While this process did not take longer than around 15 minutes, by this point we have already covered topics of family, moving around, work, and most importantly: our common love for food. I knew it was going to be a great evening.

When the spinach got all mushy and your broth is ready too, you mix these two in a blender. Also add lemon juice, more spices (e.g. some of the Kitchen King blend), as well as chickpeas for the right consistency. This is an Indian dish, so I bet you expected a much more complicated, 4-hour-long process – so did I! But it really is this simple.

Gauri’s mum likes to add sugar into the mix as well in order to find the right balance of aromas, but the cook herself enjoys the pure power of spices without any counter-taste – so this may be an option for you too.

Don’t forget about the rice!

Garnishing may be the nicest part of this dish, because there are so many things you can add to this soup-like meal. I say soup-like because it is somewhat thicker than a regular soup and feels more hearty as well. Very tasty!!

1.4

Grab a bowl and half fill it with rice and shredded pieces of chicken (if you used any for the broth). A few ladles of shorba follow, the rest goes as you wish. We fried extra garlic with chilli to go on top of our meal and also added a spoonful of thick yogurt, fresh coriander, and pieces of cashew (though almond supposedly works even better).

Spinach Shorba

The only reason this post is not longer because if I started telling you all the things we discussed this evening, the post would become the longest ever. One thing is for sure: I have found the perfect partner in crime for cooking and for eating out! Also, if you like dancing, please check the upcoming Bollywood Dance Workshop that my wonderful chef is organizing – after trying her recipe you should also learn some of her dance moves! Hope to see you there, dear reader, and thanks again for cooking, Gauri!

The Indian

England

Hey All,

For long I believed the stereotype that English food is not any good. For long I wanted to have a flag on the blog from the UK and was convinced that it would be a full English breakfast. For long I thought I knew how to chop ingredients right. And, bloody hell, this Sunday I was proven wrong three times – and I could not be happier that I was!

Not only it turned out that English food is very delicious but also that it is complicated. Brace yourselves, it will not be an easy one! I have most likely already forgotten at least half the steps. Beef pie, mashed potatoes, beans, carrots, parsley liquor – all our heart desires in one single evening!

All you need – beef, flour, eggs, butter, vinegar, dark beer, salt, pepper, oil, beans, carrots, potatoes, mushrooms, bay leaves, mustard, onion, garlic, parsley, beef stock

A geographer, a woodworker, a storyteller, tall, dark and handsome – and a chef for tonight: Ted (which stands for Edward and not Theodor as you would assume, a-ha)! Step by step he proved all I believed was wrong, starting with my chopping skills. It has been weeks now him trying to teach me how to chop food properly – I either just do not listen or do not succeed (yet!), so luckily he took the lead! He arrived bringing his own razor-sharp knife and chopped it all – onions, garlic, meat. You want to start with your shortcrust pastry though!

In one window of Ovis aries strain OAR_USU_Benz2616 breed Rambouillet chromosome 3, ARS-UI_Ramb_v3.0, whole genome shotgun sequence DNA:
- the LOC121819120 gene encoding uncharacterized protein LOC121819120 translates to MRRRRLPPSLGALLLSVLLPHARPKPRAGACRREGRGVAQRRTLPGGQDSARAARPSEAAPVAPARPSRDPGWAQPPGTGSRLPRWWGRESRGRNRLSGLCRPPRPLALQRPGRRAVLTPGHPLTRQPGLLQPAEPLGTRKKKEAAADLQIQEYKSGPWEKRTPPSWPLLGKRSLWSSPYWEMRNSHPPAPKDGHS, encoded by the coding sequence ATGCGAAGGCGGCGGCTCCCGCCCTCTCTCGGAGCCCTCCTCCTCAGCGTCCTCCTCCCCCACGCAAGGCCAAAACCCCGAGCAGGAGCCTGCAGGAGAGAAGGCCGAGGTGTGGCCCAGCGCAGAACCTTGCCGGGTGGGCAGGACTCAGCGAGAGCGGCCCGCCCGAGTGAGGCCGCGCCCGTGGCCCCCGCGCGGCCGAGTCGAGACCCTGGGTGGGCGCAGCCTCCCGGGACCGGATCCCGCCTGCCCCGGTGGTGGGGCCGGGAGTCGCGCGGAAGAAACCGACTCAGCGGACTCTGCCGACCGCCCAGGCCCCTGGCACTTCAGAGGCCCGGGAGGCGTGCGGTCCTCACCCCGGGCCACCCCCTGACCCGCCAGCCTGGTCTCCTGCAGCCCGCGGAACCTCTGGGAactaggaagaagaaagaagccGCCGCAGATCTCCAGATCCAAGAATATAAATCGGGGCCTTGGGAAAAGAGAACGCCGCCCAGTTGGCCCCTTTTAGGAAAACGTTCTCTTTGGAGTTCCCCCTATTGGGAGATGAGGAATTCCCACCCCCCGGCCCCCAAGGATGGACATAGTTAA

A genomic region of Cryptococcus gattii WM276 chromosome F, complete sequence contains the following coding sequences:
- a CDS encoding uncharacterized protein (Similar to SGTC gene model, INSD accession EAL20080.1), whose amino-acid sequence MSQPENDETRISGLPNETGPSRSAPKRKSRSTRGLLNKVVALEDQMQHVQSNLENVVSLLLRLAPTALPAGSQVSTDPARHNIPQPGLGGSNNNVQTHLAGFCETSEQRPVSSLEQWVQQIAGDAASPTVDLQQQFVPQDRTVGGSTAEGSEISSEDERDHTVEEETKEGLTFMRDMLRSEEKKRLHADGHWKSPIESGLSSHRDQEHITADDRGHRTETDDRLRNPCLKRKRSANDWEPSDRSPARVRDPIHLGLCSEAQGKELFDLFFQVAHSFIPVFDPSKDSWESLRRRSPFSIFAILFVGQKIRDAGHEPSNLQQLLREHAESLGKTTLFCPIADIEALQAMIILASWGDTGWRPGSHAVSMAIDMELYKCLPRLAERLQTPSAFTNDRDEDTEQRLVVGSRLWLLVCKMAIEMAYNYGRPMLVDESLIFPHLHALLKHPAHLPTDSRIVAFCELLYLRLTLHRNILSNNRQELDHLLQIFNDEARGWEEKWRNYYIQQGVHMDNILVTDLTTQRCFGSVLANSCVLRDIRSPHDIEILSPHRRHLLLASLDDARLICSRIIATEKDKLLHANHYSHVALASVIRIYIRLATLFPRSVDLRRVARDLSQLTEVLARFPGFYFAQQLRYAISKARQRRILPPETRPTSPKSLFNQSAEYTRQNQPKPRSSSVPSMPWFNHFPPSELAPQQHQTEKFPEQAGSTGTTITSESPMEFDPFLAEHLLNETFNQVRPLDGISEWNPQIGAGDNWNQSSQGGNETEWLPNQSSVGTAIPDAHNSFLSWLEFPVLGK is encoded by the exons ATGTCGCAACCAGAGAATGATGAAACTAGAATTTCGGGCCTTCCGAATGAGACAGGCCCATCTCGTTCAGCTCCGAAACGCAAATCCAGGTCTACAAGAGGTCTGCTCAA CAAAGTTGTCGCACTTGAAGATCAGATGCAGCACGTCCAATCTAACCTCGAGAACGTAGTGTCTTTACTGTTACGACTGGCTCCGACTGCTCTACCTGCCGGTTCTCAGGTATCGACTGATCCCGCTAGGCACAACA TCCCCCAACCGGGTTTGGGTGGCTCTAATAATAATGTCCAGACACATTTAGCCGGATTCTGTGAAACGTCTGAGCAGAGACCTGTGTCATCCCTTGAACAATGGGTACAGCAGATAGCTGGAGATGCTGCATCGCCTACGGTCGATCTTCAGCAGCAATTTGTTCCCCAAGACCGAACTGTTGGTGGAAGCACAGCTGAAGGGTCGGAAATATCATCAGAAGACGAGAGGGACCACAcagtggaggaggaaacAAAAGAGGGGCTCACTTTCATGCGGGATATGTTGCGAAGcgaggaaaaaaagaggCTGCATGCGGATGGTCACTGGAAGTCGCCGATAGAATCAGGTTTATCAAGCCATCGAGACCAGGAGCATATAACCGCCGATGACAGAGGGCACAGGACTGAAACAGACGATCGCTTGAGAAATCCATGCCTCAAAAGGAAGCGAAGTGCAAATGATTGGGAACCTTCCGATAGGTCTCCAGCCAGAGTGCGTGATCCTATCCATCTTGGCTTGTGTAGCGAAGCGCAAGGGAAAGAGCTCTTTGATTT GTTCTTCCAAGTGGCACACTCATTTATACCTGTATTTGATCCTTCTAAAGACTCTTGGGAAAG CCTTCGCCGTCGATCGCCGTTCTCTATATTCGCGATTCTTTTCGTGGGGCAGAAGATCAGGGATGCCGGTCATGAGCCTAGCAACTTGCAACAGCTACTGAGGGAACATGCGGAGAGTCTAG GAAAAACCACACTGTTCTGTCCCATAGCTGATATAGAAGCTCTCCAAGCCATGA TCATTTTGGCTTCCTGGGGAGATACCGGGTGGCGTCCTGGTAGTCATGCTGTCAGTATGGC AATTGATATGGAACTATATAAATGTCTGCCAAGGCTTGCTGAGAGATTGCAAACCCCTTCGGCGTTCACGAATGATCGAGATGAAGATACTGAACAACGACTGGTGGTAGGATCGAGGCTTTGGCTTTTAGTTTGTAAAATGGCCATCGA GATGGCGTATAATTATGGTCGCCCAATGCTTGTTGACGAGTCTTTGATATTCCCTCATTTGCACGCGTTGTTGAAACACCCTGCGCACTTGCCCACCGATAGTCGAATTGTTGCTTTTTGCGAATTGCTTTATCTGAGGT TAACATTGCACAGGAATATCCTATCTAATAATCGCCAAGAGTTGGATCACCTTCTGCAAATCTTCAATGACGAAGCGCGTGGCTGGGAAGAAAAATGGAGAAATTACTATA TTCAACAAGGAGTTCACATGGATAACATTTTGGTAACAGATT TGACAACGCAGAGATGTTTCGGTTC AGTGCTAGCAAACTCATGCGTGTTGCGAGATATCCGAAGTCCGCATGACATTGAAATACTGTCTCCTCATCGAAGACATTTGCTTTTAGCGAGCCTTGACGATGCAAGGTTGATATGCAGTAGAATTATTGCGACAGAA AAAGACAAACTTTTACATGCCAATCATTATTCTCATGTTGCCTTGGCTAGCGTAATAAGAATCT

Get a bowl, mix flour and butter, then add a few spoons of cold water.  Knead into a ball, then in the fridge it goes for a while. In the meantime also cut your beef, start frying in a pot. When starting to get brown, add onion, garlic, chopped mushrooms, a splash of vinegar, salt, pepper. You also add some nice dark beer, for example Guiness, then in goes a little water and beef stock. Regularly stirred, you leave this festive-smelling mix to cook for about an hour!

In the meantime, get some sort of pie tin or deep baking tray. Cover the inside with a thin layer of butter, then (as on the above photo) make the pastry bed for the filling. You put it back in the fridge for a while. Tip from Ted: besides keeping the pastry cold the whole time, as working on it also keep your hands cold! Though not so talkative while cooking – he is completely in the zone, focusing on the details -, my chef from Coventry has the best questions and best answers. Want a riddle? He has one. Want to solve the crossword? He finishes it in no time!

1.3

Your filling is almost ready, so it is time to pre-bake its pastry bed. Put it in the oven for 10-15 minutes to bake. When your filling is ready, you first let it cool down, then prepare your pie. When fully filled, you cover it with an extra layer of pastry, give it an egg wash, and put it back in the oven. It will take some time until ready, so in the meantime make some mashed potatoes and steam beans and carrots.

Oh, and the parsley liquor! Butter and corn flour are mixed in a little pot on lower heat. Add a bit of vinegar, beef stock, and a lot of parsley to it – ready!

I have to apologise for the very simple set of steps and just listing them, but: 1) this cooking session went on for too many hours for me to note down everything and 2) Ted is just too distractive, I cannot focus on cooking when he is around. Have I mentioned yet that he is the best? He is. Look down, he even put little Food and Flags monogram on the pie (makes him boyfriend of the year) !! Fingers crossed Brexit will not get him deported from Amsterdam, otherwise I need to learn how to chop well all by myself.

1.5

Most lovely dish, most lovely company! Hope you will also make this delicious meal, perfect for guests, holidays, or when you are simply just very very hungry – no way to move after finishing a whole plate.

The English

This was all so festive that I could easily imagine her majesty Queen Elizabeth II getting this on her birthdays as well, carried in on golden plates on the back of her corgis – or am I going too far? Nevertheless, enjoy the meal, dear reader, and biggest thank you for cooking, Ted!